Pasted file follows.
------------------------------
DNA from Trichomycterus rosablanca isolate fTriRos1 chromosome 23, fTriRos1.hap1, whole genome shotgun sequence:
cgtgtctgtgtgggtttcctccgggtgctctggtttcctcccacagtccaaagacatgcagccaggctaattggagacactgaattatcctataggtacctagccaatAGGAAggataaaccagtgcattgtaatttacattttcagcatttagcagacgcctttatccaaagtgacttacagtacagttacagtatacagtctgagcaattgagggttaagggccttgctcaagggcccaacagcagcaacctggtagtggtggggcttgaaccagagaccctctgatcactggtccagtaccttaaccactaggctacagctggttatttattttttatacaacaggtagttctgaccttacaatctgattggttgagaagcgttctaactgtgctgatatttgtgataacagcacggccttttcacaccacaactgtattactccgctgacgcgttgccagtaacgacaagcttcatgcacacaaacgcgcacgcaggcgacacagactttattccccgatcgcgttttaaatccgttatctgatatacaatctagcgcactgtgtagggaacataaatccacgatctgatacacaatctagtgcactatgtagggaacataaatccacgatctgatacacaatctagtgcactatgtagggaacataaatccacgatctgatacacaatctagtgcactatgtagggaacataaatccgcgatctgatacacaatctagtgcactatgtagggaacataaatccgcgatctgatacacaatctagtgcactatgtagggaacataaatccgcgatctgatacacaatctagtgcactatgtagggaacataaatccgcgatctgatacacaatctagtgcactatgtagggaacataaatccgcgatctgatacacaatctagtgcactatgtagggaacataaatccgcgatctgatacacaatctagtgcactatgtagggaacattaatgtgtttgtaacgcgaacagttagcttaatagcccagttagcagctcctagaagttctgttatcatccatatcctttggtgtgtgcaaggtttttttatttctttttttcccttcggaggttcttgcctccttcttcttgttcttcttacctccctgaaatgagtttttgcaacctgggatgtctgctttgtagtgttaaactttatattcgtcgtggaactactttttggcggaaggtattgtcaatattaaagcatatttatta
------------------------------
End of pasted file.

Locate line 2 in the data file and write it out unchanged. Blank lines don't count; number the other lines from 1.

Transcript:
cgtgtctgtgtgggtttcctccgggtgctctggtttcctcccacagtccaaagacatgcagccaggctaattggagacactgaattatcctataggtacctagccaatAGGAAggataaaccagtgcattgtaatttacattttcagcatttagcagacgcctttatccaaagtgacttacagtacagttacagtatacagtctgagcaattgagggttaagggccttgctcaagggcccaacagcagcaacctggtagtggtggggcttgaaccagagaccctctgatcactggtccagtaccttaaccactaggctacagctggttatttattttttatacaacaggtagttctgaccttacaatctgattggttgagaagcgttctaactgtgctgatatttgtgataacagcacggccttttcacaccacaactgtattactccgctgacgcgttgccagtaacgacaagcttcatgcacacaaacgcgcacgcaggcgacacagactttattccccgatcgcgttttaaatccgttatctgatatacaatctagcgcactgtgtagggaacataaatccacgatctgatacacaatctagtgcactatgtagggaacataaatccacgatctgatacacaatctagtgcactatgtagggaacataaatccacgatctgatacacaatctagtgcactatgtagggaacataaatccgcgatctgatacacaatctagtgcactatgtagggaacataaatccgcgatctgatacacaatctagtgcactatgtagggaacataaatccgcgatctgatacacaatctagtgcactatgtagggaacataaatccgcgatctgatacacaatctagtgcactatgtagggaacataaatccgcgatctgatacacaatctagtgcactatgtagggaacataaatccgcgatctgatacacaatctagtgcactatgtagggaacattaatgtgtttgtaacgcgaacagttagcttaatagcccagttagcagctcctagaagttctgttatcatccatatcctttggtgtgtgcaaggtttttttatttctttttttcccttcggaggttcttgcctccttcttcttgttcttcttacctccctgaaatgagtttttgcaacctgggatgtctgctttgtagtgttaaactttatattcgtcgtggaactactttttggcggaaggtattgtcaatattaaagcatatttatta